ARTWORK: The Visitation of Elizabeth by Mary by Brigid Marlin

In the painting, Elizabeth’s mature age is represented by the tree with fruit behind her, while behind Mary is a young tree in flower. The mysterious knowledge of the coming of Christ is first known by the unborn John the Baptist and then by his mother Elizabeth.   Thus the sacred things are revealed first to the innocent one who represents the mysterious inner life within us all.  (For more information on the artist, go to



Tuesday, November 23rd, 2010

Our Dean (Brookings-Madison Deanery), the Very Rev. Shane D. Stevens, V.F., sent me his excellent homily from this past Sunday, the Solemnity of Our Lord Jesus Christ, King (in the Calendar of 1969, Ordinary Form).  I publish it here with his permission and for your edification.  Father Stevens is Pastor of St. Thomas Aquinas Church in DeSmet, SD, St. Paul in Iraquois and St. John in Arlington.  He is a graduate of St. Charles Borromeo Seminary in Overbrook, PA and St. John Vianney Theological Seminary in Denver, CO.  Father was ordained a priest by His Excellency, the Most Reverend Paul Joseph Swain, Eighth Bishop of Sioux Falls, in May, 2007, at St. Joseph Cathedral in Sioux Falls, SD.  Father’s wbesite is:


November 21, 2010

The Solemnity of Our Lord Jesus Christ, King

The Last Sunday in Ordinary Time

HOLY GOSPEL: St. Luke 23:35-43

 “Jesus Christ is the King of Hearts”

 My Dear People in Christ!

Today the Church celebrates the solemn feast of Christ the King.  The Church concludes Her liturgical year, with a clear reminder that in the whole history of the world, there is no king like that of Jesus.

For some reason we Americans are fascinated by royalty.  I am not sure why? Maybe it is because we choose a different form of government other than a monarchy.  Just this past week, Prince William, the son of the late, Princess Diana, proposed marriage to a Miss Kate Middleton.  I woke, and after my morning prayers, was amazed at the amount of time dedicated to the subject. It would seem that we are still intrigued by the notion of royalty.

Even the Israelites in the Old-Testament had the desire for a king.  They looked about the neighboring countries and saw them led by a king.  A king would lead them into battle, and take care of their needs.  God warned them that if they persisted in wanting a king, that He would grant their desire, but at a great cost.  God wanted to be their king, to lead them into battle, to take care of their needs, to protect them.  Sadly they got what they wanted. Their first king was Saul. He turned out to be greedy, vindictive, and paranoid.  Then they had King David, and he was flawed.  He was an adulterer and murderer. King David did penance and was forgiven by God, but not without much suffering. Next was King Solomon.  He was the wisest of all men, and people came from far and wide to seek his advice and wisdom.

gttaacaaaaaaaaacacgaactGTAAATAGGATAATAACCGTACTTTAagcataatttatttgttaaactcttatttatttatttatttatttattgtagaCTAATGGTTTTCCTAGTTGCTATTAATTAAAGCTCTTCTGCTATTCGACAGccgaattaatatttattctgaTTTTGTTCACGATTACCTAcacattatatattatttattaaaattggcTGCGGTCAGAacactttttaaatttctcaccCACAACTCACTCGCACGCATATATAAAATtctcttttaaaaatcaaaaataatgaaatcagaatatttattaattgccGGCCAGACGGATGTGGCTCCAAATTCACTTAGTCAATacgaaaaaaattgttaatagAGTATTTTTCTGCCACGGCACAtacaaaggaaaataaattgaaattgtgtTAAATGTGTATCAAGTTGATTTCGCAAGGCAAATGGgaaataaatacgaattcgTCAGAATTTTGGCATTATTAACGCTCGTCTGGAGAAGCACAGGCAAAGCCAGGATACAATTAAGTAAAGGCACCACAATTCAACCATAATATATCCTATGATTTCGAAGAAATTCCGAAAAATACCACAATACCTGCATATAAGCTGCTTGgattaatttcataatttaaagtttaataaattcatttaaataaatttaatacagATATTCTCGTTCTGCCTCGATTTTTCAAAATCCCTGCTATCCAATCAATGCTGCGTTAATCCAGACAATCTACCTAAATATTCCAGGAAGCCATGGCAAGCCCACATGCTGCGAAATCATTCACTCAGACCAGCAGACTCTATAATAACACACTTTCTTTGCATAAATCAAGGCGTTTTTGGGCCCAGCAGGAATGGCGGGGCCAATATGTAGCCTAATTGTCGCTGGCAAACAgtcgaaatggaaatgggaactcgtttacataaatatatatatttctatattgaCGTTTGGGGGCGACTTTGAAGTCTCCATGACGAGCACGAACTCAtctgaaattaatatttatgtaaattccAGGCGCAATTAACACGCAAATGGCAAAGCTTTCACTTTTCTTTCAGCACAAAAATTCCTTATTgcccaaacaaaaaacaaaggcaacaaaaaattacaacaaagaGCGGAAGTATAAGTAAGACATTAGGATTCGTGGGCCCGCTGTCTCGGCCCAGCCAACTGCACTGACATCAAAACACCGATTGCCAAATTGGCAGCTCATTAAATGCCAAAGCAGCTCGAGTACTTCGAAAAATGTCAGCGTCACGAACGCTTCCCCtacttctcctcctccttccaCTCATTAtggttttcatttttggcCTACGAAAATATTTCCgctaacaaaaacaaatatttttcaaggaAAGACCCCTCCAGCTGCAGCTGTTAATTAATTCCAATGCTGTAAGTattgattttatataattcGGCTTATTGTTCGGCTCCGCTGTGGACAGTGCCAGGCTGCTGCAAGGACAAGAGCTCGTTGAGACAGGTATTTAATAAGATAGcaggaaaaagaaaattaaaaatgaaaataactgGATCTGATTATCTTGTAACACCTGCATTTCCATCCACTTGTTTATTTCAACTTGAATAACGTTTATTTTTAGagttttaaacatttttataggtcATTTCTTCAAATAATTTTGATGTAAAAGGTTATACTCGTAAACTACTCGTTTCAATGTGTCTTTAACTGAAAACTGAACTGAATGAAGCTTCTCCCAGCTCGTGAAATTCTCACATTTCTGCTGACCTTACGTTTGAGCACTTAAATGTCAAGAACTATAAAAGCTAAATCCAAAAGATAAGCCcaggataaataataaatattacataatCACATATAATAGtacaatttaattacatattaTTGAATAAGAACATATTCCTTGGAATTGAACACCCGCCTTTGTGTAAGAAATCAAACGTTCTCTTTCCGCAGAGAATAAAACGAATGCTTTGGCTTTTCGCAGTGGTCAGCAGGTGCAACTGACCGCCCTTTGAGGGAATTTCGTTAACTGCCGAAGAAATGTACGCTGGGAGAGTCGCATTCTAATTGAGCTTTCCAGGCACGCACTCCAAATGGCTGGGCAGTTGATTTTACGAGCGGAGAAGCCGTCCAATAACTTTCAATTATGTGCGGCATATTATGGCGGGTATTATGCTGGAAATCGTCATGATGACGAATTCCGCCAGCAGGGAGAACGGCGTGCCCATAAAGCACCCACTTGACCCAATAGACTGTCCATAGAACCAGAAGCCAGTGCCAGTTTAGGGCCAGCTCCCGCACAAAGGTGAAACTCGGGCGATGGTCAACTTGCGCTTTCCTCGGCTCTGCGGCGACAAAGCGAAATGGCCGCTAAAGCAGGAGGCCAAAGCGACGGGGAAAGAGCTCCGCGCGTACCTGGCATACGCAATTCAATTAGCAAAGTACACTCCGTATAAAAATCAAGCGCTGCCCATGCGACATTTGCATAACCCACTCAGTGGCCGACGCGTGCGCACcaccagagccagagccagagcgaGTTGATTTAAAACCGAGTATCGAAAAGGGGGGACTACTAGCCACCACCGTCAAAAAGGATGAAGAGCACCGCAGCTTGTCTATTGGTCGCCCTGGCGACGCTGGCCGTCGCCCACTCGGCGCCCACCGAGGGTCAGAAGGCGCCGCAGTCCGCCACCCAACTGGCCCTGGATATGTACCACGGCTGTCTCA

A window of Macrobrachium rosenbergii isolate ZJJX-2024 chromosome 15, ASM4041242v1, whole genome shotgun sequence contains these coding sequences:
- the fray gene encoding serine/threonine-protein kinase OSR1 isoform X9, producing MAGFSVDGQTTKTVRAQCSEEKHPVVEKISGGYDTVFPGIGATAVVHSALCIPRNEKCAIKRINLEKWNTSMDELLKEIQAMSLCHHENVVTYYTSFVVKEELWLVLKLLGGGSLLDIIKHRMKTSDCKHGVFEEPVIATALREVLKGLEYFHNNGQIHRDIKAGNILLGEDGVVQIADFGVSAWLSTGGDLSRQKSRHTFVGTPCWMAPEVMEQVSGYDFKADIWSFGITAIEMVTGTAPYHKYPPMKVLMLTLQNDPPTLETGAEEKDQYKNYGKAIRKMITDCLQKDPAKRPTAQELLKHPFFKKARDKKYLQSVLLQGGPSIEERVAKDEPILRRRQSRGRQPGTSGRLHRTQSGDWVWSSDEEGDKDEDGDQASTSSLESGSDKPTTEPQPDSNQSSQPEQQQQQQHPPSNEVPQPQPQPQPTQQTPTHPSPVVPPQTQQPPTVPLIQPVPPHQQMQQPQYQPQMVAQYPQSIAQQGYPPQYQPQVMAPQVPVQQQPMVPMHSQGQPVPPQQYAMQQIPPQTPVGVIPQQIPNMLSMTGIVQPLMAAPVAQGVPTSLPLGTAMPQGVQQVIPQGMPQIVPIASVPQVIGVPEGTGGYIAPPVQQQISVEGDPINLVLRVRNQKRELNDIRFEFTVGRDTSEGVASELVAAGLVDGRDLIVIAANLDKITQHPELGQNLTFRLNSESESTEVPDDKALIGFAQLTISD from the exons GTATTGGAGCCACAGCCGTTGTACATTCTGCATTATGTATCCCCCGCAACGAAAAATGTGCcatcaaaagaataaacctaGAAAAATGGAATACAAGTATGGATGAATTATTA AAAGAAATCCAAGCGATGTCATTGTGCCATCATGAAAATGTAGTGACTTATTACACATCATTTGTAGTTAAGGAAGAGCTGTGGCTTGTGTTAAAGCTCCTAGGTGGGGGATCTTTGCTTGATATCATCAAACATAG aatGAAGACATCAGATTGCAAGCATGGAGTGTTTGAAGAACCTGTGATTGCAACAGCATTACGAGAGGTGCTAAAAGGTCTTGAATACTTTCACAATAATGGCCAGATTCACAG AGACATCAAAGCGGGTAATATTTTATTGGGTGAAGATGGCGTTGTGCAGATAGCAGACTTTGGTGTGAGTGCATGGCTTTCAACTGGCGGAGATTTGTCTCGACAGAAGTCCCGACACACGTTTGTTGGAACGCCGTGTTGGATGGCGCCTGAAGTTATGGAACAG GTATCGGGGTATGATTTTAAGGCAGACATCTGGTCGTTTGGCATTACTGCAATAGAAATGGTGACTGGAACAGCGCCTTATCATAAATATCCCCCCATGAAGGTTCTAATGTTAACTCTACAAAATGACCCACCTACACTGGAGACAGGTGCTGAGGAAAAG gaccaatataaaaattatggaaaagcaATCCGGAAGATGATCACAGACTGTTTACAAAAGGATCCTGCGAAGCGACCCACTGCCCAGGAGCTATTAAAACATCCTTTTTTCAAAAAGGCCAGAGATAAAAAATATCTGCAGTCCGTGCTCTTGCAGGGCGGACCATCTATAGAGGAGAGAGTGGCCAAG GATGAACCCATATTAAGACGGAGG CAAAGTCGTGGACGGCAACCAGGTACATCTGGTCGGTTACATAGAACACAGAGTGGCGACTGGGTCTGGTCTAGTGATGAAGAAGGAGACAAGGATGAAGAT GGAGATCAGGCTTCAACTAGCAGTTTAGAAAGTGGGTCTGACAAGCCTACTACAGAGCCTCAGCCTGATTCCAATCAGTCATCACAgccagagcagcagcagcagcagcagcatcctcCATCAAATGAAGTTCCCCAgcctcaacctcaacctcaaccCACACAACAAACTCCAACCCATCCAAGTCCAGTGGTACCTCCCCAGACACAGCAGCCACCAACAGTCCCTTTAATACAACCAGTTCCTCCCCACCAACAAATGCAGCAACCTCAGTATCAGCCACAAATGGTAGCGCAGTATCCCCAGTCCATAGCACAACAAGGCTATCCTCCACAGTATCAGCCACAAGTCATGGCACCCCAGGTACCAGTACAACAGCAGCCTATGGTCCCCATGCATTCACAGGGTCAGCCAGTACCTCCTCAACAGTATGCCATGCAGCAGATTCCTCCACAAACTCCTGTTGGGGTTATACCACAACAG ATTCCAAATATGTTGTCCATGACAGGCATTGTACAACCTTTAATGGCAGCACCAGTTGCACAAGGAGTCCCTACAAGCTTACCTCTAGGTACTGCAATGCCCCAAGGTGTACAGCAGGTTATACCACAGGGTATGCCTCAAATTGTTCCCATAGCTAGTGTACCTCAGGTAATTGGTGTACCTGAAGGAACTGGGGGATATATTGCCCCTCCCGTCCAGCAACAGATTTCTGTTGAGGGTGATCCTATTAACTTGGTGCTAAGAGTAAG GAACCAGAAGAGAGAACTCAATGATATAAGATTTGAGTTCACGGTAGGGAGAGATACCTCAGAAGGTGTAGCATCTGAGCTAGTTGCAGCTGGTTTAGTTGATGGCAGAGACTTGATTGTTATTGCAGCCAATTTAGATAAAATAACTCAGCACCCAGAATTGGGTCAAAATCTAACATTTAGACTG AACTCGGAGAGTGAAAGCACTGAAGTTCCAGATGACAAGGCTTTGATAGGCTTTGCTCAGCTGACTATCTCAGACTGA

How different it is with Jesus!  Jesus, the son of David, a son of a royal household.  His throne was not of marble, set high in a palace, but rough wood, the wood of the cross.  His crown was not of gold, but made of thorns.  His court consisted of not a retinue of thousands, but two thieves. One who mocked, and one who asked to be remembered in His Kingdom. 

My dear people, we most likely will not ever enjoy a noble title.  The Queen of England will not probably call us one day and give us the title of Duke, or Duchess, Sir this, or Lady that.  (In fact the only Queen in my family was an old German shepherd my dad had when I was a boy, her name was Queeny.)  No, we have a more precious title and that is Christian.  At our baptism we were created sons and daughters of God, and anointed: priest, prophet and king! Yes, you are a member of a Royal Family! 

No king, no queen in history no matter how great, or grand can say these most holy, hopeful words, “This day you will be with me in Paradise”!

May Christ the King, the Prince of Peace, the Lord of Life, know us, as He knew that Good Thief!   Amen!

In the Name of the Father and the Son and the Holy Spirit.